It was an ordinary first day of a creative writing class at UT Arlington. The instructor had us take turns introducing ourselves, and I was about fifth or sixth. I’d gotten through my major, the town where I lived, number of years married, and mentioned my two sons–one in college and the other in high school. Before I could launch into my goals for the course or whatever else we were supposed to reveal, a voice from across the room said, “Wait… are you Eric Johnson’s mom?”
You could have knocked me over with a syllabus.
How fun to have a classmate who’d gone to school with my firstborn!
Hugh Pham’s words have continued to surprise and delight me ever since. He writes thoughtfully about his travel, ideas, changing priorities, military service, and his place in the world.
Recently he posted a greeting to his sister that could easily serve as a graduation speech. With permission from both of them, here is the bulk of his message… and a really cute photo…….
My dear Vietnamese-Australian-American/Texan sister, I’m going to give you advice about adulthood that I never got. As an adult, you are responsible for making your own decisions now. That’s a wonderful thing because I don’t mean it in a stern dad sort of way. It’s wonderful because you have choices and the ability to take ownership of your life and the person you want to be. So be a good person. At the end of each day you should reflect on your actions and ask if that’s what you are.
Society might make you think there’s some sort of way you should live or some kind of person you should be; don’t worry about that. You might also see tempting lifestyles you may want to live, but ask yourself if that’s going to keep you from being good to the people in your life. As adults, we become so ambitious and obsessed about success that it’s easy to become selfish and forget about others. You are so smart and capable that I have no doubt success is in your future, so please don’t let your achievements morph you into someone selfish and entitled. That’s a lesson from my own mistakes.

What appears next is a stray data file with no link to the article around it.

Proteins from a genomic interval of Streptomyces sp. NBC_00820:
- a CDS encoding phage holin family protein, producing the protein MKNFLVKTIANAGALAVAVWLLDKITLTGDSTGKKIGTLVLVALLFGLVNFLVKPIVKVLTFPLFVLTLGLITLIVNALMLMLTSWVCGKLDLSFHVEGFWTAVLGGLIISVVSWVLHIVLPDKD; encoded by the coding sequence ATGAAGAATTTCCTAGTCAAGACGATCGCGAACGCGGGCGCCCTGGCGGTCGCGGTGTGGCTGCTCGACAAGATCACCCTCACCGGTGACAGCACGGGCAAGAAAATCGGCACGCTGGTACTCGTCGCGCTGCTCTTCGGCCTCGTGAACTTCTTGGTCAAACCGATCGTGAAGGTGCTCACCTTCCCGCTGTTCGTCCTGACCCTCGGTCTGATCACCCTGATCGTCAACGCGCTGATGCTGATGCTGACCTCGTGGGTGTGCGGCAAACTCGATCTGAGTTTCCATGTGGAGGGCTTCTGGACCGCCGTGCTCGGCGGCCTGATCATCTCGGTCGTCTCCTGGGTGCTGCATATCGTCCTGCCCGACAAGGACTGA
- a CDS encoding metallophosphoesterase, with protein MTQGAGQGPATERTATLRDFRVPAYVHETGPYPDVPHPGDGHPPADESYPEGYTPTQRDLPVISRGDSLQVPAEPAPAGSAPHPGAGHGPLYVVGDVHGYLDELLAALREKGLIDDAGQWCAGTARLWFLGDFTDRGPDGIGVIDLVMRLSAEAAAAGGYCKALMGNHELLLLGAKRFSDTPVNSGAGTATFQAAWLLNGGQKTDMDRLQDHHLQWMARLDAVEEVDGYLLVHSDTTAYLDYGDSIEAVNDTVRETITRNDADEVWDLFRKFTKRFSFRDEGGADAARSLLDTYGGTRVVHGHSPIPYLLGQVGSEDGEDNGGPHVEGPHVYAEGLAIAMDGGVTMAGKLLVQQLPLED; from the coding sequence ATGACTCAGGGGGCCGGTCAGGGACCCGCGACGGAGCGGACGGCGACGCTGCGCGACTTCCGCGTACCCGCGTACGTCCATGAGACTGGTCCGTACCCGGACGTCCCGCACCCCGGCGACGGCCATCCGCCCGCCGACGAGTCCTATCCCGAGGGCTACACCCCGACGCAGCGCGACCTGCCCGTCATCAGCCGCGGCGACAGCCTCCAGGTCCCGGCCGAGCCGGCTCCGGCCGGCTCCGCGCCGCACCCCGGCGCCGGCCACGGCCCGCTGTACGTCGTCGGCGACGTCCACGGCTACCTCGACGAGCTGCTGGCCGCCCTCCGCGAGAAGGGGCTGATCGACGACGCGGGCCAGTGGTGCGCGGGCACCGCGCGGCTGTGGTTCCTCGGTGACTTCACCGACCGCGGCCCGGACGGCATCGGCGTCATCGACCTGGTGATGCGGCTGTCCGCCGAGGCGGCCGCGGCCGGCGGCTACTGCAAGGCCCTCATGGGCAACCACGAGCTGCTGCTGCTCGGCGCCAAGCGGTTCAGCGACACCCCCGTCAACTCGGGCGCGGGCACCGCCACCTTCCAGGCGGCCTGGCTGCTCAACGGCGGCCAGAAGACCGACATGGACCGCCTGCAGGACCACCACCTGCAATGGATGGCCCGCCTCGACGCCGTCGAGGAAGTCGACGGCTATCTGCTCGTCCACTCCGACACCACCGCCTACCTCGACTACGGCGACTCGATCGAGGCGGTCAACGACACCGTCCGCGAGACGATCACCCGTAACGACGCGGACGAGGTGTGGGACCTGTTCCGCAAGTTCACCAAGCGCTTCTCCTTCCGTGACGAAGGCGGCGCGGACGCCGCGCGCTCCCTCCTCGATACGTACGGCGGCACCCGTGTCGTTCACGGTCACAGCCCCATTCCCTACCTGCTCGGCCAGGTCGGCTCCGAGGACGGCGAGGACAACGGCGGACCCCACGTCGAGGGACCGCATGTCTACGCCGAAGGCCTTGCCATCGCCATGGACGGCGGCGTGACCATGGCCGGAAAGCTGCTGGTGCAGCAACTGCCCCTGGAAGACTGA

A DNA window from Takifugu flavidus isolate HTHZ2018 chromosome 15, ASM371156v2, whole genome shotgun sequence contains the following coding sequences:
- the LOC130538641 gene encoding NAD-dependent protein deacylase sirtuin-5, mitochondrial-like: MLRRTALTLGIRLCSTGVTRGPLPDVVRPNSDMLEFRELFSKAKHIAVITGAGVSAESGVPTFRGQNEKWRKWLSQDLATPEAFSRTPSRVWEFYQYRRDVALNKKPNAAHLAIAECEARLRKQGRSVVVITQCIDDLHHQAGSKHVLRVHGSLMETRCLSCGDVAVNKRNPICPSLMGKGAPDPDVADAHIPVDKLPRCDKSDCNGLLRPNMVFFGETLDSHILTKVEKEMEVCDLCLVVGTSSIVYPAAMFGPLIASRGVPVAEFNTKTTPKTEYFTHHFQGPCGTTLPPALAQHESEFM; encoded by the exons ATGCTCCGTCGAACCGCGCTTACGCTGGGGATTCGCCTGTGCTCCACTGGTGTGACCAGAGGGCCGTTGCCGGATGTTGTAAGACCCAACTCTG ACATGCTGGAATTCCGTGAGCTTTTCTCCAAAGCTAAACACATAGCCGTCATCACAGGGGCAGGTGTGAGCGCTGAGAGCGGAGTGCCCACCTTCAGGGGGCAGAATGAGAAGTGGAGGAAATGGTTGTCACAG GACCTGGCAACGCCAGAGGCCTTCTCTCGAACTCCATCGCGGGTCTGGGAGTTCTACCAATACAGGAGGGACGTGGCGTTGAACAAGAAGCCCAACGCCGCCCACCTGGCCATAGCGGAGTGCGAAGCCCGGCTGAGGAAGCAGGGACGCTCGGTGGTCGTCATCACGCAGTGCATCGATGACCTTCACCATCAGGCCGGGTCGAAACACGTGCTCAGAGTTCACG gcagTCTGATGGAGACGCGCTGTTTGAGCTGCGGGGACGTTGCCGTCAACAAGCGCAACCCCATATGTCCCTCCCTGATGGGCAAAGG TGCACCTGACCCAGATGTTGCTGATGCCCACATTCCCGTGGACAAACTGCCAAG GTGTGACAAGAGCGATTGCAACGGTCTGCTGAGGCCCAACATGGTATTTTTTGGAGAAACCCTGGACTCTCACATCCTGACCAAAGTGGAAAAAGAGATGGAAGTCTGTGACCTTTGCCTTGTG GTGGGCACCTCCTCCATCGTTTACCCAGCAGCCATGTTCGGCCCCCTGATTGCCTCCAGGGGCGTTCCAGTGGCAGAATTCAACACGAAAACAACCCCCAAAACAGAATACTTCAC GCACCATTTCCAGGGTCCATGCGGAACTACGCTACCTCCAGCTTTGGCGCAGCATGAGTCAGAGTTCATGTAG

Also, life is going to hurt. So much. Our family has rough origins and of course you’ve experienced heartache as a teenager. There’s going to be more hurt. But no matter what, don’t let it make you callous and don’t shut your heart. Still be a good person. Kindness is unlike any currency in the world because although we may receive none, we can give unlimited amounts away.
Hugh, my friend, thanks for letting me share.
And readers, thanks for reading!
PS: I’ll be back next week with a “Fiction Jail” update, then plan to resume my regular schedule in May.